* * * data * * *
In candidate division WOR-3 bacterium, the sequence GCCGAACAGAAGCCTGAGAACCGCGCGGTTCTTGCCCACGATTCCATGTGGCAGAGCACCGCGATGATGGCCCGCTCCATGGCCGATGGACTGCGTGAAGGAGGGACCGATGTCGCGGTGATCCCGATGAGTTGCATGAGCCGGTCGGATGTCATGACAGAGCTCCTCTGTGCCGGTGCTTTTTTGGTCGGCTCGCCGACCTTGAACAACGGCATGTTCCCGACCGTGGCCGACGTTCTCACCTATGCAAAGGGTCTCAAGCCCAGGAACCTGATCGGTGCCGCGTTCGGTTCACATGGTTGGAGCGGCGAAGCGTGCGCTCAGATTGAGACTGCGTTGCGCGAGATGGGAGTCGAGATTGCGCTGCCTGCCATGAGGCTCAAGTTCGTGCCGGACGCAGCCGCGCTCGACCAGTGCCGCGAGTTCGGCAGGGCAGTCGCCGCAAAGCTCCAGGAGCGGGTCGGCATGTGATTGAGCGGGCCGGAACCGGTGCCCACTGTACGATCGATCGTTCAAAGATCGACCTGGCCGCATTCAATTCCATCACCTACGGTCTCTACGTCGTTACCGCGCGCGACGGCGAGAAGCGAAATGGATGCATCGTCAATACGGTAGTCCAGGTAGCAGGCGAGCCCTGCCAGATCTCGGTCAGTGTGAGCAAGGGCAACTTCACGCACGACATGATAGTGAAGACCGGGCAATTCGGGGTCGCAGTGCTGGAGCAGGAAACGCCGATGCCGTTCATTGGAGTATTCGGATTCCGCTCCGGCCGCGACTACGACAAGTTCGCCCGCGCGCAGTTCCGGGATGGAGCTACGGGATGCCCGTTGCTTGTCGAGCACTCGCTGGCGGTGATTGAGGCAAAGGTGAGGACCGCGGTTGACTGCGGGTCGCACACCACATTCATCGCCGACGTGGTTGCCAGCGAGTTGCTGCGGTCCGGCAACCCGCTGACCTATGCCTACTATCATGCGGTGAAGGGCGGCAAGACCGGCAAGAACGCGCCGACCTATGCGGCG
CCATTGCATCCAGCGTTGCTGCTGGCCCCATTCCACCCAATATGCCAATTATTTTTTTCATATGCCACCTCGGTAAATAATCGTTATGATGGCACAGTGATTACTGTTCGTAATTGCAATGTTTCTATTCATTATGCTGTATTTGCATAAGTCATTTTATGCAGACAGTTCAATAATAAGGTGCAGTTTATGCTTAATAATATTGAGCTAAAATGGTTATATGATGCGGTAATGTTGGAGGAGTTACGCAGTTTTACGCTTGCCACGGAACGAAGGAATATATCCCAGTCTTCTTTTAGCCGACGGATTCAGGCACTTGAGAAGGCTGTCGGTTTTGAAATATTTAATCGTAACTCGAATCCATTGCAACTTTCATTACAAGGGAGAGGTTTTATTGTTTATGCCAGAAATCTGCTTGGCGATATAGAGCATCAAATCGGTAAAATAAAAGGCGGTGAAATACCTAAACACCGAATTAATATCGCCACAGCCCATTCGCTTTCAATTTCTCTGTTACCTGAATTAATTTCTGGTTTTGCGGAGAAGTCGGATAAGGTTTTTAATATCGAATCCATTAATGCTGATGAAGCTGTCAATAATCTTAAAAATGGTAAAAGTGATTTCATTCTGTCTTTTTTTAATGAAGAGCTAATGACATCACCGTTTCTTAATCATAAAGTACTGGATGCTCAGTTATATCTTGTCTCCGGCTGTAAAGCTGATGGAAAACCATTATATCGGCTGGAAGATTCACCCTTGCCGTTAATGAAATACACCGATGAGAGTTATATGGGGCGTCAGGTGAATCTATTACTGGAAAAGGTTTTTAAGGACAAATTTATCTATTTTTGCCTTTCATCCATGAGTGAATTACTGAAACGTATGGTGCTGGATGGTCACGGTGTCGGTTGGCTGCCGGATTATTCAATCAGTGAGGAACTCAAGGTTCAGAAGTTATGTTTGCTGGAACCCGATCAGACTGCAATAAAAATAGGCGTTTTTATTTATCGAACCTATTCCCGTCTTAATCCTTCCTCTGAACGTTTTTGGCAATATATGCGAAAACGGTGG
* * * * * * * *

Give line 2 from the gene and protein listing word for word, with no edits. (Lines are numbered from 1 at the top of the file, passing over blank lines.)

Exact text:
CCATTGCATCCAGCGTTGCTGCTGGCCCCATTCCACCCAATATGCCAATTATTTTTTTCATATGCCACCTCGGTAAATAATCGTTATGATGGCACAGTGATTACTGTTCGTAATTGCAATGTTTCTATTCATTATGCTGTATTTGCATAAGTCATTTTATGCAGACAGTTCAATAATAAGGTGCAGTTTATGCTTAATAATATTGAGCTAAAATGGTTATATGATGCGGTAATGTTGGAGGAGTTACGCAGTTTTACGCTTGCCACGGAACGAAGGAATATATCCCAGTCTTCTTTTAGCCGACGGATTCAGGCACTTGAGAAGGCTGTCGGTTTTGAAATATTTAATCGTAACTCGAATCCATTGCAACTTTCATTACAAGGGAGAGGTTTTATTGTTTATGCCAGAAATCTGCTTGGCGATATAGAGCATCAAATCGGTAAAATAAAAGGCGGTGAAATACCTAAACACCGAATTAATATCGCCACAGCCCATTCGCTTTCAATTTCTCTGTTACCTGAATTAATTTCTGGTTTTGCGGAGAAGTCGGATAAGGTTTTTAATATCGAATCCATTAATGCTGATGAAGCTGTCAATAATCTTAAAAATGGTAAAAGTGATTTCATTCTGTCTTTTTTTAATGAAGAGCTAATGACATCACCGTTTCTTAATCATAAAGTACTGGATGCTCAGTTATATCTTGTCTCCGGCTGTAAAGCTGATGGAAAACCATTATATCGGCTGGAAGATTCACCCTTGCCGTTAATGAAATACACCGATGAGAGTTATATGGGGCGTCAGGTGAATCTATTACTGGAAAAGGTTTTTAAGGACAAATTTATCTATTTTTGCCTTTCATCCATGAGTGAATTACTGAAACGTATGGTGCTGGATGGTCACGGTGTCGGTTGGCTGCCGGATTATTCAATCAGTGAGGAACTCAAGGTTCAGAAGTTATGTTTGCTGGAACCCGATCAGACTGCAATAAAAATAGGCGTTTTTATTTATCGAACCTATTCCCGTCTTAATCCTTCCTCTGAACGTTTTTGGCAATATATGCGAAAACGGTGG